If you were around in 1959 or are just a fan of the music of those days, then you might remember a couple of songs that had a lot in common. Both “It Was I” and “Cherry Pie” almost made it to the Top Ten on pop charts — number 11 to be exact — and both were the only real hits for a singing twosome that went by the name of Skip & Flip. But even though the duo wasn’t around for long, both guys went on to enjoy long careers filled with other accomplishments.
Clyde Battin (Skip) and Gary Paxton (Flip) began singing together in Arizona in the late 1950s. Battin had come from Ohio to go to school there and was the older of the pair, but Paxton had probably lived a harder life to that point. An orphan from Kansas whose foster family had later moved to Arizona, he’d had a tough childhood that included abuse and illness, and by his mid-teens was spending most of his time trying to generate a musical career.
As was often the case in those days the guys scuffled along while trying out a variety of names for their new act, but eventually ended up with a record demo. It was on a song written by Paxton that had the awkward title of “It Was I,” but it landed the pair a recording contract and a new name, Skip & Flip. The record began to climb the charts and things soon began to click for the twosome. They made some TV appearances and also toured with rock and roll shows, all the while continuing to hit the recording studio. But even though Skip & Flip would eventually turn out enough singles to fill an album, the only other one that did well was “Cherry Pie,” a cover of an earlier record by R&B duo Marvin And Johnny.
The two guys pretty much went their own way after that, but both found a lot of success in succeeding years. Battin (who died at age 69 in 2003) enjoyed a long career as a songwriter and performer, spending a lot of time working in and around the movie business, and he also performed with groups like the Byrds and the Flying Burrito Brothers.
Paxton is still around and now in his seventies, and his career has been even more varied. Although he has never shied away from performing, he became a legendary producer, songwriter and promoter with a hand in many of the biggest hits around. He eventually began to move more into country music, and as the years passed continued to be a power in the music industry. But he went through more than his share of controversy and hard times before once again reinventing himself, devoting his later years to religion and gospel music.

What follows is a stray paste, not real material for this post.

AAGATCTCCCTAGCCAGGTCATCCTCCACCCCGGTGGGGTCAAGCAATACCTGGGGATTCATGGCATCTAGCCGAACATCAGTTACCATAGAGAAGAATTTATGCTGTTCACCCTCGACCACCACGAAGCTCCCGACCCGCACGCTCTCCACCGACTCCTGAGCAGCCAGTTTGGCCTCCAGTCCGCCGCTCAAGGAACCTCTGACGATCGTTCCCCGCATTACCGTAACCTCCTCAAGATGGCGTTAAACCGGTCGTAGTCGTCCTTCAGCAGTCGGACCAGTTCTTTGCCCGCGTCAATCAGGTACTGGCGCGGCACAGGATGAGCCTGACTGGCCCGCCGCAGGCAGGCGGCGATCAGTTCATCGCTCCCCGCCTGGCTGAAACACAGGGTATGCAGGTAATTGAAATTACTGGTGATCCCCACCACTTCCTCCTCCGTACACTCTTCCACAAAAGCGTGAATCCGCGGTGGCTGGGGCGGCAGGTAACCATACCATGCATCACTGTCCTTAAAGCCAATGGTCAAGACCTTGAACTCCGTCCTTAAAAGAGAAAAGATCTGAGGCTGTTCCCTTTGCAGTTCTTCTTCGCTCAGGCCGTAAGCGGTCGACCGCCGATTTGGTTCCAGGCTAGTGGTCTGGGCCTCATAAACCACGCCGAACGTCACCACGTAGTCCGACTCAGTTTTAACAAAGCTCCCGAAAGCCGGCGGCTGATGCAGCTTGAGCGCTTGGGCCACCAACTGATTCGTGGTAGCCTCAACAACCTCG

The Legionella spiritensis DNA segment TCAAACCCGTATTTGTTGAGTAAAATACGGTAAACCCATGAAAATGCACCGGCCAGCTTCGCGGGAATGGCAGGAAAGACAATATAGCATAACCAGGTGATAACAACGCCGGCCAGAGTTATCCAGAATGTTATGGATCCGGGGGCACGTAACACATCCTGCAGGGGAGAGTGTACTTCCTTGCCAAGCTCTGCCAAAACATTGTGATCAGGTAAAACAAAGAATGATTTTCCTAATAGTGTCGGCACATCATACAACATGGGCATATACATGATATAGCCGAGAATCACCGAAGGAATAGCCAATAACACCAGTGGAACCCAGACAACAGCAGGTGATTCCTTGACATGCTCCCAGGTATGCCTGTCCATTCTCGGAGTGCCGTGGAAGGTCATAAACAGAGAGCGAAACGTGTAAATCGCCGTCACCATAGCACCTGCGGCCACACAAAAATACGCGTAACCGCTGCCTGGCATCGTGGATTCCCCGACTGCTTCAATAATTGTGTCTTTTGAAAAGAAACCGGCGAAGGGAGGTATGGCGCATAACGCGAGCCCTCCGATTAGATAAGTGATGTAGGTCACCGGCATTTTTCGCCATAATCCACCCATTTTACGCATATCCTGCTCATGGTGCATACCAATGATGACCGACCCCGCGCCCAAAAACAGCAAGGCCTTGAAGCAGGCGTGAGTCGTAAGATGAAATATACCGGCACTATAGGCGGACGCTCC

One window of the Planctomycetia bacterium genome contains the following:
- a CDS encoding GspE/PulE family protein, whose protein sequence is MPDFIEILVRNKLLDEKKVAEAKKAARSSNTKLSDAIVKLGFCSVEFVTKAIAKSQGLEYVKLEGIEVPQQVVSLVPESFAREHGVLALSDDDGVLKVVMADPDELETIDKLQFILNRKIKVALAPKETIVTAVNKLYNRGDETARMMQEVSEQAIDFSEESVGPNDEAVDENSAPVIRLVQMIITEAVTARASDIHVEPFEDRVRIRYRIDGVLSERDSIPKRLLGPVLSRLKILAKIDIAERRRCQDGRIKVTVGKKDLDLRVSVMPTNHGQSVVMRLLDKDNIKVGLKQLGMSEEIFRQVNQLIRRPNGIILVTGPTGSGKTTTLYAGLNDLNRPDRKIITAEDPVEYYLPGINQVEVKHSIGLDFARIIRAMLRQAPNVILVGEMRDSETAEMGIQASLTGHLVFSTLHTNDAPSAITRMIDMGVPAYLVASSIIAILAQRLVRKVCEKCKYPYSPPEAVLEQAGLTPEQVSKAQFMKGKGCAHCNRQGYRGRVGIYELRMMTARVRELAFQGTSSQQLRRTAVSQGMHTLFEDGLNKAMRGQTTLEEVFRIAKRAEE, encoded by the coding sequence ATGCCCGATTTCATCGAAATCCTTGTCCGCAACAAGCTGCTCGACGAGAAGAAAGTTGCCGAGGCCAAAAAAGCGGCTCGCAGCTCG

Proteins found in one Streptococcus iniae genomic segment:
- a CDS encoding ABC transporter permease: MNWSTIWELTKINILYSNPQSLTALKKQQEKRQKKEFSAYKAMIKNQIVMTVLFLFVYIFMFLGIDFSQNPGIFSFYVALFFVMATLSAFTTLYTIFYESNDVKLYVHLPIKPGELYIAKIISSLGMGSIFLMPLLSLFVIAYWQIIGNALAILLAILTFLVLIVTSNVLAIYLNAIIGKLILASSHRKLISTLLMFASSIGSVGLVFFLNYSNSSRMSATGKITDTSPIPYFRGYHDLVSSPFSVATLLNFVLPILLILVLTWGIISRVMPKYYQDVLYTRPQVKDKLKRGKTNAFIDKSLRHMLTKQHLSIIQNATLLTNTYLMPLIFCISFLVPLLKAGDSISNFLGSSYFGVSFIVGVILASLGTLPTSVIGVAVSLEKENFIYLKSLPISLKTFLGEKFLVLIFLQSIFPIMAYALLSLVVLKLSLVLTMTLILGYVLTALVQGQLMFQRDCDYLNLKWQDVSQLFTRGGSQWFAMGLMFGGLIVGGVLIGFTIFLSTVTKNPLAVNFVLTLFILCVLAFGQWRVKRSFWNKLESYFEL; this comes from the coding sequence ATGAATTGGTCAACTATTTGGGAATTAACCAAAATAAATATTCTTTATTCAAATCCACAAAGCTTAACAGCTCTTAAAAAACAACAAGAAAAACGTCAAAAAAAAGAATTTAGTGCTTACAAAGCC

8 thoughts on “Skip & Flip – A Brief Burst Into The Spotlight”
For only a brief period of time after the initial playing of ‘Cherry Pie’ on the radio was I able to enjoy the song in all its pure and simplistic splendor. Among a select group of high school boys at the time, of which I apparently was one but much more naive than most I suppose, I found out that this song took on strong sexual connotations. To this day I still remain quite puzzled as to how some perverted teenager ever made the leap between cherry pie and a girls vagina and was able to sell the idea to hundreds of puberty stricken boys but they did! 😀
The song would never be the same again… 😦
Someone (not me!) could probably put together an entire article about all the R&B songs with suggestive lyrics and/or words with double meanings that were later made ‘safer’ by white performers. . .or so the parents thought.
You’ve given me a good idea for a column.
Wow, thanks for doing Skip and Flip, I had completely forgotten about them.
After I wrote that comment, I thought about it some more. I know that the subject has come up in previous posts and comments, but I wondered if you might have already devoted a whole article to it. I’m sure somebody has, but what search terms would I use to find an article like that?
Goodness, you’ve got me there. Maybe search for white covers of R&B songs, particularly those on the “blander” end of the performing spectrum, and compare their songs to the original. Just off the top of my head at 7 in the morning.
I haven’t done this topic (although I’ve done some on original versions of songs we know mostly by their covers).
Seems like it would be tough to make up a search term that would work well. ‘white covers of R&B songs’ might get you some results but it would also get a lot of chaff, and would it actually get you to complete articles about the subject? I guess it might if you drilled down through it thoroughly. Sounds like a big project — better you than me! 🙂
Thanks for this and for so many fascinating posts throughout 2014. Regards Thom.
And thank you for the kind words.